student loan modifications

Paying for school is a nerve-wracking challenge. Not only is it expensive, but you’re usually signing up for debt for years to come. When you take out a larger loan, especially to pay for education, it can be difficult to grasp how long and how much money it will actually take to repay it.

If you’re struggling to repay your student loans, it might be time to modify your loan and change the terms. By lowering your interest rate, monthly payment, or even delaying payments for a month or two, you can make your debt more manageable. But when, how, and if you can modify your loan varies widely based on your lender. Read on to know more about student loan modifications.

Types of Student Loan Modifications

types of student loan modifications

Essentially, there are two basic types of student loans: federal and private.

Federal Loans

With federal loans, your obligation is to a loan servicer that contracts with the federal government. These loans usually come with more flexible repayment options and lower interest rates.

Private Loans

In contrast, private loans are sold through private companies like banks. They usually come with higher interest rates and stricter repayment schedules than federal lenders.

Let’s look at the different ways you can modify both types of loans.



modify student loans through consolidation

Loan consolidation involves combining multiple federal loans into a single loan. With Direct Consolidation Loans, the process is free (aside from the loan cost, of course). Once you complete your consolidation, you’ll only have to make one monthly payment on your new loan.

Extended Repayment Plans

Extended Repayment Plans

If you apply for an extended repayment plan, you may be able to make smaller payments over a longer period of time. Typically, even if your interest rate stays the same, you’ll end up paying more for your loan with this method. But if the choice is between defaulting or paying a little extra, it’s almost always better to extend your plan.



Student loan refinancing is only available through private lenders. With refinancing, you can get a lower interest rate and/or bundle your loans together. You may also be able to extend your repayment plan.

You can refinance both private and federal loans. But if you refinance your federal loans, you’ll lose eligibility for federal student loan forgiveness. Additionally, you’ll have to pass a credit check, which can negatively impact your credit score.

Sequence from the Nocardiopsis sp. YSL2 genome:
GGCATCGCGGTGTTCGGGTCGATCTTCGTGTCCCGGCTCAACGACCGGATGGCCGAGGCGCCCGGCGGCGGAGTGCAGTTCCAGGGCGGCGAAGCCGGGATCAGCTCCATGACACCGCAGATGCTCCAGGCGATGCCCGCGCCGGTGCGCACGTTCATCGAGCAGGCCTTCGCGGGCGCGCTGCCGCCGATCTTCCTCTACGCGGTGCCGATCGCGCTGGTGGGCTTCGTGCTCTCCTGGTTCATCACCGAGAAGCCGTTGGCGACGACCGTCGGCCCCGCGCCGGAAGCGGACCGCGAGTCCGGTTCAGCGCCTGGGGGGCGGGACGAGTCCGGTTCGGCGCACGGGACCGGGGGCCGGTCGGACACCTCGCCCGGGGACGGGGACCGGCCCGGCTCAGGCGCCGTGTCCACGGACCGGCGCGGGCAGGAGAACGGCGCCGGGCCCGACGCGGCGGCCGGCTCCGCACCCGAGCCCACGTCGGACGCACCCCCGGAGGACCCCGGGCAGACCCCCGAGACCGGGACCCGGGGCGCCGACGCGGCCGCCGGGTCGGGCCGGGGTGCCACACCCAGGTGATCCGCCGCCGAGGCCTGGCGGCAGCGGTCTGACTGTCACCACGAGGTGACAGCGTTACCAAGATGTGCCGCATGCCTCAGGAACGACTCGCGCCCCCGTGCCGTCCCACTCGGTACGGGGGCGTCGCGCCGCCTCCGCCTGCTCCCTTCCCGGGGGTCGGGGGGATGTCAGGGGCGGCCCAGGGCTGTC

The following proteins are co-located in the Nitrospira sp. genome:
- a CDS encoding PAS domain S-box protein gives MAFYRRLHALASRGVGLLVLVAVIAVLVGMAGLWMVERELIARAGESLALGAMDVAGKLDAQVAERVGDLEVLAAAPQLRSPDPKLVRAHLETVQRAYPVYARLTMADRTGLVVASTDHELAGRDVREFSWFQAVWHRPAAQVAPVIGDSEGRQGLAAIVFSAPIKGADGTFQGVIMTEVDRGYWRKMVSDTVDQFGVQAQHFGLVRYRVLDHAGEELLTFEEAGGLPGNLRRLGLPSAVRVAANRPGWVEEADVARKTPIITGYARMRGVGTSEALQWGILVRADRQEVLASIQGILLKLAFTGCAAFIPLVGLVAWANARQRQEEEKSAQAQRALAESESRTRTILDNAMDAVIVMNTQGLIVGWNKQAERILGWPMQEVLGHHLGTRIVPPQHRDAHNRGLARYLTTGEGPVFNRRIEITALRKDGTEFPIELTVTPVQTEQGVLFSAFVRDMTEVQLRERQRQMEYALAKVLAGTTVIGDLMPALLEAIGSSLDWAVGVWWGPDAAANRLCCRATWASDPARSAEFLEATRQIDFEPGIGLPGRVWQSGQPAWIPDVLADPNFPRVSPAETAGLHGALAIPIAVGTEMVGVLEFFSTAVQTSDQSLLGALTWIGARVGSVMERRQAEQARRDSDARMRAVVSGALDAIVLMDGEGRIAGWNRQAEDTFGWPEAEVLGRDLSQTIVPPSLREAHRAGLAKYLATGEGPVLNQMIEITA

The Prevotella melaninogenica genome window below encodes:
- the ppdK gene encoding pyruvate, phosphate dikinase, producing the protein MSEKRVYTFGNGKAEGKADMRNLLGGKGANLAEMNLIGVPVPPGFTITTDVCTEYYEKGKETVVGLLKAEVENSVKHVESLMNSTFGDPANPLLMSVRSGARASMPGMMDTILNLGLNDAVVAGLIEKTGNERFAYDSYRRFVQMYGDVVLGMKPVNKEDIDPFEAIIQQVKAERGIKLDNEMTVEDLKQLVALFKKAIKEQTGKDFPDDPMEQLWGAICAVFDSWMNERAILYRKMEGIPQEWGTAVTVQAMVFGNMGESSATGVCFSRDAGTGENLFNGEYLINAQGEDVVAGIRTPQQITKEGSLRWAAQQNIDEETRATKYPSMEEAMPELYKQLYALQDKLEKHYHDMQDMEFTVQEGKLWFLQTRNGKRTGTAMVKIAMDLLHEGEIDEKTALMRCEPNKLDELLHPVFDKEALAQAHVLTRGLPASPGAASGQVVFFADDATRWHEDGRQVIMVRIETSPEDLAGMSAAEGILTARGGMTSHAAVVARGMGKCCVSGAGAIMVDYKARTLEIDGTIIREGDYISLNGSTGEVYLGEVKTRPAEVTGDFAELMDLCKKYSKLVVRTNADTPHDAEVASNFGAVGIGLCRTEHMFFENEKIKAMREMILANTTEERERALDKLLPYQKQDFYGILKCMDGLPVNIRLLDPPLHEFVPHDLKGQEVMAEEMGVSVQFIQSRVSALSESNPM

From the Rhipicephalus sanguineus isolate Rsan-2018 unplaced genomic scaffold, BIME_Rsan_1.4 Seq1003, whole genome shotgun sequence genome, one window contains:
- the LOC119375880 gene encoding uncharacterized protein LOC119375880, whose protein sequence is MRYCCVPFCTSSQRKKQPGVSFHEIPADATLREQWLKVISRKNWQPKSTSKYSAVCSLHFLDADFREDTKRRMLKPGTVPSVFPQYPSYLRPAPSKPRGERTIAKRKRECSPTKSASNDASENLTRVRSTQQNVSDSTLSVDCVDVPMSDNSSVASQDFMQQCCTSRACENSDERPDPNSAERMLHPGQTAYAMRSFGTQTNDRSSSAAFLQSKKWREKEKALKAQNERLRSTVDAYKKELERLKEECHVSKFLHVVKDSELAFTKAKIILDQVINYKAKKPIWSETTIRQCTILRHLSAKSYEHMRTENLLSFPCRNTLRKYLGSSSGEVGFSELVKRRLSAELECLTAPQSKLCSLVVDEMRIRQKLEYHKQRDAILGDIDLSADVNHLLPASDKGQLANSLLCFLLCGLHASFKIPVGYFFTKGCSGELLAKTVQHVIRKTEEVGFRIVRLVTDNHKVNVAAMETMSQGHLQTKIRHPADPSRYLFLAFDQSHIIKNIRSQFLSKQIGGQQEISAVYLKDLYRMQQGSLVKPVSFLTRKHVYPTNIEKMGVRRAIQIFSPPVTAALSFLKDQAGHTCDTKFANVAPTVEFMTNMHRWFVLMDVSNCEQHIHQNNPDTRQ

Forbearance and Deferment

Forbearance and Deferment

Deferment and forbearance both involve temporarily or postponing your payments. Even though you’ll have to make up the payments at a later date, they can provide short-term financial relief.

Typically, these options are meant for borrowers experiencing hardship. Depending on your lender and circumstances, your loan may or may not continue to collect interest while payments are on hold.

How to Modify Your Federal Student Loan Plan


Federal student loans come with several repayment plans, including:

  • Income-driven plans. The government offers four income-driven plans. These plans cap your monthly payments based on your earnings and extend your repayment period. Some may even forgive your remaining balance after 20-25 years.
  • Graduated plans. With graduated plans, you start off making lower payments. Then, your payments increase as you “graduate” to the next tier every two years. These plans may last anywhere from 10-25 years.
  • Extended plans. Extended repayment plans let you stretch your payments over 25 years on fixed or graduated schedules. However, these plans are only available to some borrowers.

If you need to modify your repayment plan to one of these options, you can follow these steps:

  • Figure out your loan repayment strategy
  • Contact your loan servicer and submit an application
  • Confirm your new payment terms and due date

How to Modify Your Private Student Loans

How to Modify Your Private Student Loans

Modifying your private student loans may be a little more complicated. Because private loans are sold through banks, it’s up to them if they’re willing to help you and how much. If you need to modify your private loans, start by reaching out to your lender and explaining your situation.

In some cases, your lender may help you refinance your loans to a lower interest rate or bundle several loans together. You may also qualify for an extended repayment term with lower monthly payments.

Some lenders also provide deferment or forbearance for student loan borrowers, so that you can postpone payments. However, this is a short-term solution – one not every lender offers. Even with this change, you usually need to make up the missed payments at the end of the loan.

The Earlier You Start, the Better!

loan modifications

Typically, both federal and private lenders want to help you maximize repayment. If this means changing some of the terms of the loan, like lowering the payments or extending the length of the loan, they may try to work with you. But if they don’t know you’re struggling, there’s nothing that can be done. The earlier you reach out to modify your payment plan, the better off you’ll be.

Loan modification can apply to student loans and mortgages, even as you’re considering the bankruptcy process. If you’re not sure how to get started, our loan modification lawyers can help you from start to finish, getting your finances back on track.

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